My advice for these dog days of summer is to grab a cool beverage, get in front of a fan, and just veg to Private Wars. This is the perfect music for days when any unnecessary work isn't worth the effort and you just let yourself be lazy.
Zrazy is duo made up of vocalist Maria Walsh and saxophonist Carole Nelson. They hail from Ireland but you wouldn't necessarily know it from listening to them as the Irish influences on display are hardly excessive or even up front. This music has a jazz vocal vibe with a bit of contemporary pop coloring added in for good measure. Walsh’s vocals are always beautiful as they range from sultry on "Ecstasy" to bitter on "Remember (That You Did it First with Me)" to melancholy on "I Just Like to Drink Alone." Nelson presents highly melodic work that is quite soothing. Fans of smooth jazz will find a lot to like with her work and so will those, like myself, whose tastes run in a different way since the whole package is just so enjoyable. The three supporting musicians all leave a mark as well. Myles Drennan’s piano between the main counterbalance to Walsh on more than one track while bassist Geraint Roberts and drummer Andrew Bold are a tasteful rhythm section that knows how excel by staying in the background and complementing the other three players. Roberts' brief solo in the midst of a cover of "God Bless the Child" is very brief but also quite impressive with its lyricism and probably one of the highlights of this recording.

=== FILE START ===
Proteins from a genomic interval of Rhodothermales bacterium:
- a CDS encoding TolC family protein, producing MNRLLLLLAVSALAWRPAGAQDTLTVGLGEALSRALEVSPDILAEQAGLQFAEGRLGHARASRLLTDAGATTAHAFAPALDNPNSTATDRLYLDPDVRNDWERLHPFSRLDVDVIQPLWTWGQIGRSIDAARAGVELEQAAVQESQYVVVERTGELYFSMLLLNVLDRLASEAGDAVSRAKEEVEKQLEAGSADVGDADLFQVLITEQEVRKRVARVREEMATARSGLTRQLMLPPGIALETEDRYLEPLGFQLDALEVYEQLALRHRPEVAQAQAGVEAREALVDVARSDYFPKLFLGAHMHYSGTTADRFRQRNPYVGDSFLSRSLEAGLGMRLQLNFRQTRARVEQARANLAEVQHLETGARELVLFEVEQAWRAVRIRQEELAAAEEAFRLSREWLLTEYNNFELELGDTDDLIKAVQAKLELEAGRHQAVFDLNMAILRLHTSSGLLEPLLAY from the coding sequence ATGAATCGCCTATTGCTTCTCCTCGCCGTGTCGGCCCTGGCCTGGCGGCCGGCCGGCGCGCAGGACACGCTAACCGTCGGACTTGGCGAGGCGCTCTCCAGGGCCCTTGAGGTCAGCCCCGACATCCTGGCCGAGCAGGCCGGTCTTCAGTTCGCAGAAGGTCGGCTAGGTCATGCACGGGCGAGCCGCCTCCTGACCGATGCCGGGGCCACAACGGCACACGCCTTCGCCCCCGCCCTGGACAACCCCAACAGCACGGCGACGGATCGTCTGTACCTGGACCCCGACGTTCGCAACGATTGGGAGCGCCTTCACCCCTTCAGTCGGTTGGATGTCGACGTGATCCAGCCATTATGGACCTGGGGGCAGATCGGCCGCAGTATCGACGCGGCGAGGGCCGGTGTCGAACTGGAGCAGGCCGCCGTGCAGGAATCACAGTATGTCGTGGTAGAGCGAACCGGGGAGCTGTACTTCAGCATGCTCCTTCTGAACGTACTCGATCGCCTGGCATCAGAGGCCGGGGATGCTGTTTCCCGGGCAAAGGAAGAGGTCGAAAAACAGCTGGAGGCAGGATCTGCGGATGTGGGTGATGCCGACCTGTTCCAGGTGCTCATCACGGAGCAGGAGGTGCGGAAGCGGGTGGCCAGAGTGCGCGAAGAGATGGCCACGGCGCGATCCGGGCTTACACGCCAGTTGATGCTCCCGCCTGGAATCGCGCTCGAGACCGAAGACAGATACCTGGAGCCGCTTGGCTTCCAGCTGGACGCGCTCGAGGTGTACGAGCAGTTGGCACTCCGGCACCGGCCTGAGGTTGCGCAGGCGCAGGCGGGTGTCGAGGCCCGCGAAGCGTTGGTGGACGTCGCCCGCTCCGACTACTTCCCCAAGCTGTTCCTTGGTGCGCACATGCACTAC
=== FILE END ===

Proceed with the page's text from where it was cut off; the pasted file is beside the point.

This is not just vapid music, however. Walsh and Nelson are both open lesbians and this shine through in the music, if you want it to. The title cut could be about a relationship gone bad and full of conflict but, just as many blues tunes with a similar themes were really meditations on race and racism, it could be a discussion of the conflict how about issues like sexuality can create. Similarly, the less than two minute long "Poem" covers how people abuse others while themselves being abused on both the personal and societal levels. Walsh’s vocals here are quite evocative and are the greatest moment on the already excellent Private Wars.